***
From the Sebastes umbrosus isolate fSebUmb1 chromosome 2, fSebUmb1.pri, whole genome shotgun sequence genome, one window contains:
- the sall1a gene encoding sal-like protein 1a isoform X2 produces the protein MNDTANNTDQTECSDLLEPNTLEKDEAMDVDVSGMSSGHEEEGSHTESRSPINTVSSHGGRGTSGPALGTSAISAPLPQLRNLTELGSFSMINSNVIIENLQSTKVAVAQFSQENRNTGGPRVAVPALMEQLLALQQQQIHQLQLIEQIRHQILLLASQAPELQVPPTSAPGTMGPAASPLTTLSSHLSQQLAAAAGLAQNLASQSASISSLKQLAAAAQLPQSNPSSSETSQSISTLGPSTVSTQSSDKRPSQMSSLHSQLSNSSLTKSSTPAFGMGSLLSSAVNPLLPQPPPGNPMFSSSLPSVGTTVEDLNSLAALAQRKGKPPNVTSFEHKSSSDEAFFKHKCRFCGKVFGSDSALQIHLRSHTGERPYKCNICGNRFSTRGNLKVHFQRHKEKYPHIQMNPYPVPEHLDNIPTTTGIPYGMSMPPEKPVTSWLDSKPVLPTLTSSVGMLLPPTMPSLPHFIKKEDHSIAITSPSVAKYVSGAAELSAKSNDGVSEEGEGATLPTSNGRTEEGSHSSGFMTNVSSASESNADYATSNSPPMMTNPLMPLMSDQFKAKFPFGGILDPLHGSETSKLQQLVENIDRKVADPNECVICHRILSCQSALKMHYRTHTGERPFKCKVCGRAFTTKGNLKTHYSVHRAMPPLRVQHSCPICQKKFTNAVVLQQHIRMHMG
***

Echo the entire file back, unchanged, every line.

From the Sebastes umbrosus isolate fSebUmb1 chromosome 2, fSebUmb1.pri, whole genome shotgun sequence genome, one window contains:
- the sall1a gene encoding sal-like protein 1a isoform X2 produces the protein MNDTANNTDQTECSDLLEPNTLEKDEAMDVDVSGMSSGHEEEGSHTESRSPINTVSSHGGRGTSGPALGTSAISAPLPQLRNLTELGSFSMINSNVIIENLQSTKVAVAQFSQENRNTGGPRVAVPALMEQLLALQQQQIHQLQLIEQIRHQILLLASQAPELQVPPTSAPGTMGPAASPLTTLSSHLSQQLAAAAGLAQNLASQSASISSLKQLAAAAQLPQSNPSSSETSQSISTLGPSTVSTQSSDKRPSQMSSLHSQLSNSSLTKSSTPAFGMGSLLSSAVNPLLPQPPPGNPMFSSSLPSVGTTVEDLNSLAALAQRKGKPPNVTSFEHKSSSDEAFFKHKCRFCGKVFGSDSALQIHLRSHTGERPYKCNICGNRFSTRGNLKVHFQRHKEKYPHIQMNPYPVPEHLDNIPTTTGIPYGMSMPPEKPVTSWLDSKPVLPTLTSSVGMLLPPTMPSLPHFIKKEDHSIAITSPSVAKYVSGAAELSAKSNDGVSEEGEGATLPTSNGRTEEGSHSSGFMTNVSSASESNADYATSNSPPMMTNPLMPLMSDQFKAKFPFGGILDPLHGSETSKLQQLVENIDRKVADPNECVICHRILSCQSALKMHYRTHTGERPFKCKVCGRAFTTKGNLKTHYSVHRAMPPLRVQHSCPICQKKFTNAVVLQQHIRMHMG